Monday, June 17, 2019
Beginning the Fifth Corner of Four
I have begun reading the new book by Graham Priest called The Fifth Corner of Four. This book covers both Buddhist Logic and Metaphysics, and particularly the philosophical import of the Catuskoti. The Catuskoti, for those who don't know, is a principle within Buddhist logic that allows for any proposition to have one of four values: True only, False only, Both True and False, and Neither True nor False.
Of course, in all the Aristotle-related systems of Logic (such as Classical Logic) only the first two cotis would be considered live options. This means that any attempt to interpret the Catuskoti from such a framework will be doomed to failure. However, we can very easily capture the logical structure of the Catuskoti by appealing to the simple Relevant Logic called FDE ('First Degree Entailment').
Now, where the title of the book comes in is to explain certain rather odd passages in the Buddhist literature which seem to indicate that the Catuskoti is not applicable to certain questions concerning the nature of ultimate reality. These passages can obviously not be captured by using FDE, but as Graham Priest has alluded to in previous work, we can adequately capture them by adding a fifth, 'Bochvar-style' truth-value to our system. The main effect that this has on the deductive capacity of the apparatus is to invalidate the rule of Addition (although there is a way that we can regain a variant of this rule with some suitable refinements).
I am very interested to see how this work will turn out. However, what I am particularly interested to know is what is the correct system of Relevant Logic to capture the higher-degree inferences of Buddhist philosophy. We can see on the Stanford Encyclopedia of Philosophy article for Logic in Classical Indian Philosophy that:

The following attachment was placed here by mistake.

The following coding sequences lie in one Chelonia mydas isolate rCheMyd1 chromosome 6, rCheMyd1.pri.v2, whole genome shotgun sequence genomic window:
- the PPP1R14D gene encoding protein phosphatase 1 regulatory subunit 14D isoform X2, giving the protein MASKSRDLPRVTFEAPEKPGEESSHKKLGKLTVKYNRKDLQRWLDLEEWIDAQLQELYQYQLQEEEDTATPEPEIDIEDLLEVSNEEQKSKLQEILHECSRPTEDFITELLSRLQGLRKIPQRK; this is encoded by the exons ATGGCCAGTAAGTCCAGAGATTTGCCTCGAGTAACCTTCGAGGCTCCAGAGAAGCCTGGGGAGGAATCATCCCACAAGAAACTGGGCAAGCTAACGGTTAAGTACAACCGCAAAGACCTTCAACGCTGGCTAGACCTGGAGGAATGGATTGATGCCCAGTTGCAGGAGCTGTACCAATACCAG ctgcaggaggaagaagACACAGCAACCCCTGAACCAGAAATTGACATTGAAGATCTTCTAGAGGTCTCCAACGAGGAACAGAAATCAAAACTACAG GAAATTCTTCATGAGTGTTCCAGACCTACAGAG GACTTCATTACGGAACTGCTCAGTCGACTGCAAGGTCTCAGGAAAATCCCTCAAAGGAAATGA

"Many of the arguments formulated in these texts correspond to such well recognized rules of inference as modus ponens (i.e., from α and α→β, one infers β), modus tollens (i.e., from ¬β and α→β, one infers ¬α), disjunctive syllogism (i.e., from ¬α and α∨β, one infers β), constructive dilemma (i.e., from α∨β, α→γ and β→γ, one infers γ), categorical syllogism (i.e., from α→β and β→γ, one infers α→γ) and reductio ad absurdum (i.e., if something false follows from an assumption, then the assumption is false)."
Of course, the minimal system needed to capture these rules of inference is N* coupled both with a Reflexive accessibility relation on at least the actual world, and with an Intensional Disjunction to accommodate Disjunctive Syllogism. I am particularly interested to know whether the Buddhist logicians would have accepted the principles of Prefixing and Suffixing, and thus the Relevant Logic B.
However, it really remains to be seen whether they would have accepted the Exported form of Categorical Syllogism. One would hope not, since that would lead to the problem of incompleteness in the Routley-Meyer semantics.
Most pleasingly, the movement to bring wild animals into the sphere of moral consideration has been gaining much traction within the vegan...
I have recently thought of a puzzling, but potentially revolutionary variation on the Argument from Marginal Cases. I am not exactly at the ...
(I would like to briefly mention that in this essay I am concerned specifically with Hedonistic Negative Utilitarianism. To see why this cri...
ANIMAL RIGHTS AND INCREDULOUS STARES In this post, I would like to examine an article from the animal ethics journal called "Between ...